How Does Your Body React to Stress and Anxiety?

How does your body react to anxiety and stress?
How does your body react to anxiety and stress? (iStock photo)

Have you ever thought about the process our body goes through while responding to a panic attack? Knowledge of this mechanism can help us control our anxiety, fears and phobic reactions.

The human body has a strong defense system. The mechanism comes into action the moment it senses fear or external threat. A series of actions are involved behind our body's single gesture of response.

In the first second of the panic attack, eyes or ears being the first witnesses of the anxiety trigger detect it and send an alarm message straightaway to the emotional hub (or the fear hub) of the brain, which is known as the amygdala. At this instance, the logic hub of the brain, the prefrontal cortex, is dominated by amygdalae.

Amygdalae instruct the adrenal glands to discharge adrenaline and cortisol—the stress hormones. As a result, the person experiences rapid sweating, quick breathing, increased heart rate and pupils' dilation.

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These responses help the person remain composed and focused on the situation. Sweating keeps the body calm, increased breathing and heartbeat facilitate the transportation of oxygen to muscles while pupil dilation aids in keeping a watch on the panic trigger.

In the next five seconds, the brain starts secreting endorphins and natural painkillers in order to safeguard the body from a physical attack that may occur. Some amount of dopamine, which is the feel-happy hormone, is also released to balance the emotional condition. Dopamine however does not completely eradicate the feeling of anxiety or fear.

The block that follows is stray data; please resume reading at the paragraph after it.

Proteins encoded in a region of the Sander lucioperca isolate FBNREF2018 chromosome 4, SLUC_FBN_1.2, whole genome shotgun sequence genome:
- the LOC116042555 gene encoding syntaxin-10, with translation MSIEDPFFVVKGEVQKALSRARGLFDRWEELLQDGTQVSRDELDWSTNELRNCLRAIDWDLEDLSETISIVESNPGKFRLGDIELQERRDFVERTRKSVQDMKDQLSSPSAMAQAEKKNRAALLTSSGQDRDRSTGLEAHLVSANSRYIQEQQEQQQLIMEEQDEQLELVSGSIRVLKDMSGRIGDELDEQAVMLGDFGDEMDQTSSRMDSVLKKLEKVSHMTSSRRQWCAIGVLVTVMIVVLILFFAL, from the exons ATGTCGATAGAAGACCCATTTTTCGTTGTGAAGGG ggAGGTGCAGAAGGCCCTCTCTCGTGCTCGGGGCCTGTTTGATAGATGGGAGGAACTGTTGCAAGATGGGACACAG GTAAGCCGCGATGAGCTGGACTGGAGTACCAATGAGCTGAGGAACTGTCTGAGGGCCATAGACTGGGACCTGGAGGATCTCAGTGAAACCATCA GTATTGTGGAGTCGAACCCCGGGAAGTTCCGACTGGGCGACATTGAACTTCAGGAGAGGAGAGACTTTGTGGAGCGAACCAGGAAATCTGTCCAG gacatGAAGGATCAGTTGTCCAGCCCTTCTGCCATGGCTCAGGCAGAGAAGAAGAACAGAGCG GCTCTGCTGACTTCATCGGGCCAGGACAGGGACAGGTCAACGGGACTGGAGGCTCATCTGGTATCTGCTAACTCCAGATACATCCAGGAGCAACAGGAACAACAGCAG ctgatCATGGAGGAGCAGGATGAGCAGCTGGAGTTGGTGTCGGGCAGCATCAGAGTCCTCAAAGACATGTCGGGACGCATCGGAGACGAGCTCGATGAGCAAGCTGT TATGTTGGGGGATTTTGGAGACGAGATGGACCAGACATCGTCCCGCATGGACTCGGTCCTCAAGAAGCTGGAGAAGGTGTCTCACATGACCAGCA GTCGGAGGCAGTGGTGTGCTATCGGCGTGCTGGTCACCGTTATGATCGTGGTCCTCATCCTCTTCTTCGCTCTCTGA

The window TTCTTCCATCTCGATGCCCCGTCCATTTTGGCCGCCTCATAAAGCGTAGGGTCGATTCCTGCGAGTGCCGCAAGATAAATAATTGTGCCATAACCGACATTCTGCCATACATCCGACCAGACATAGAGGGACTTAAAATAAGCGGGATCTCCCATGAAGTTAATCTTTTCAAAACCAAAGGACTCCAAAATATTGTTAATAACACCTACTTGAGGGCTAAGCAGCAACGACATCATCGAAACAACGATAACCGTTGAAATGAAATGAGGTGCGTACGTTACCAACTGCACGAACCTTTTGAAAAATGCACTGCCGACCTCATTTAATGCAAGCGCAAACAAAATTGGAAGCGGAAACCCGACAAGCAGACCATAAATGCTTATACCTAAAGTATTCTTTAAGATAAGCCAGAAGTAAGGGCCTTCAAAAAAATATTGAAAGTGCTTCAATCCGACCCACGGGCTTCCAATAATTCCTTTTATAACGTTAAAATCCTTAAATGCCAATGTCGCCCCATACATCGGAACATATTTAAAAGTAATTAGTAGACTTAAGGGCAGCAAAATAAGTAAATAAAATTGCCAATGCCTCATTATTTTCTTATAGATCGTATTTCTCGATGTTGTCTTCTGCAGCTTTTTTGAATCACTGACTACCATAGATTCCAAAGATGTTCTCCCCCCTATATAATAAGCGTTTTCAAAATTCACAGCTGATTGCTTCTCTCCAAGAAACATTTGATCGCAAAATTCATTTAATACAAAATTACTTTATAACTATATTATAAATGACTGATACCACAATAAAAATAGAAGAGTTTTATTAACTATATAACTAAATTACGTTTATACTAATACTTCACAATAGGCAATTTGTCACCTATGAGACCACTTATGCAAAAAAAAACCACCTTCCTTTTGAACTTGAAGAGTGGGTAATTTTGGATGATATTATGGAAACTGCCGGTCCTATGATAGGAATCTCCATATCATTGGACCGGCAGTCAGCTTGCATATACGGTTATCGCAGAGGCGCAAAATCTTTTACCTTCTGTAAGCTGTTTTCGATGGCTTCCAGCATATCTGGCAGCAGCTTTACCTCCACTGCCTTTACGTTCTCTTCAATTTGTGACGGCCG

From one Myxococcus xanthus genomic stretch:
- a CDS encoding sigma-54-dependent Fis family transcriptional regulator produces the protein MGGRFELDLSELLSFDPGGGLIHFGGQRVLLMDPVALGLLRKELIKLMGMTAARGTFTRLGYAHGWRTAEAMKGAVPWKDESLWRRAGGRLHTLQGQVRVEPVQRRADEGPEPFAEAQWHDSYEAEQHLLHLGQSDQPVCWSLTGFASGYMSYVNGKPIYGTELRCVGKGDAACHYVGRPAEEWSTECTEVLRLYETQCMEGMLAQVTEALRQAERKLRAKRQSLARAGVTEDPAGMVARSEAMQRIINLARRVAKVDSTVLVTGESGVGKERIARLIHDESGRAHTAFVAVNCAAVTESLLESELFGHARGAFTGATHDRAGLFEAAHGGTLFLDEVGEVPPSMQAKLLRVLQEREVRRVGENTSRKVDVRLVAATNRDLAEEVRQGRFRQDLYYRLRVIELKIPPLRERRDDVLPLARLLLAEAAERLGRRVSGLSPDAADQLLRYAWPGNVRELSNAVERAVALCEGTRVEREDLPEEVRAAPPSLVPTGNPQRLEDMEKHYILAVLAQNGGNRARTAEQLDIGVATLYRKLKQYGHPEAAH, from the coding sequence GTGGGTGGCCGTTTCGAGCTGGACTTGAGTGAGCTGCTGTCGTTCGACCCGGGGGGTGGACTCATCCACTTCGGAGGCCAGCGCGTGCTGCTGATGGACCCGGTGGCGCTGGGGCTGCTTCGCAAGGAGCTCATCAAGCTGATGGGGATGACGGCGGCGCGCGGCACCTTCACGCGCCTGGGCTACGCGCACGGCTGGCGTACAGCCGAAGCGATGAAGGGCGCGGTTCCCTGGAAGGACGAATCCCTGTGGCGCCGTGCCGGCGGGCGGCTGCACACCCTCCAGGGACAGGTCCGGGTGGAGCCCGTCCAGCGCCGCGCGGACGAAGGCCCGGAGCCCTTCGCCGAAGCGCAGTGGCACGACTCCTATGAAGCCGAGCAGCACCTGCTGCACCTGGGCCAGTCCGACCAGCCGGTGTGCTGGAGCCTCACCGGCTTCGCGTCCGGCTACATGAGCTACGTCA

At this point, the person needs to consciously make an effort to calm down his nerves. At times people fail to do so and become unconscious because of the sudden increase and decrease in blood-pressure levels.

If a person is unable to get himself composed, he should immediately leave the site so the human mind comes out of  panic mode. As soon as the person stops seeing or hearing the panic trigger, the visual or auditory sense transmits a message to the amygdala to stop releasing the stress hormones. This way, the body returns to the normal working state.

The time frame varies from person to person. Some may feel nervous for a few days, while others may overcome their anxiety quickly. In case of real phobic people, the brain will respond with the same intensity whenever exposed to the trigger unless the person shows some courage and compels his or her brain to act more logically in such situations.

Don Colbert, M.D. has been board certified in Family Practice for over 25 years and practices Anti aging and Integrative medicine. He is a New York Times Bestselling author of books such as The Bible Cure Series, What Would Jesus Eat, Deadly Emotions, What You Don't Know May be Killing You, and many more with over 10 million books sold. He is the Medical Director of the Divine Health Wellness Center in Orlando, Florida where he has treated over 50,000 patients.

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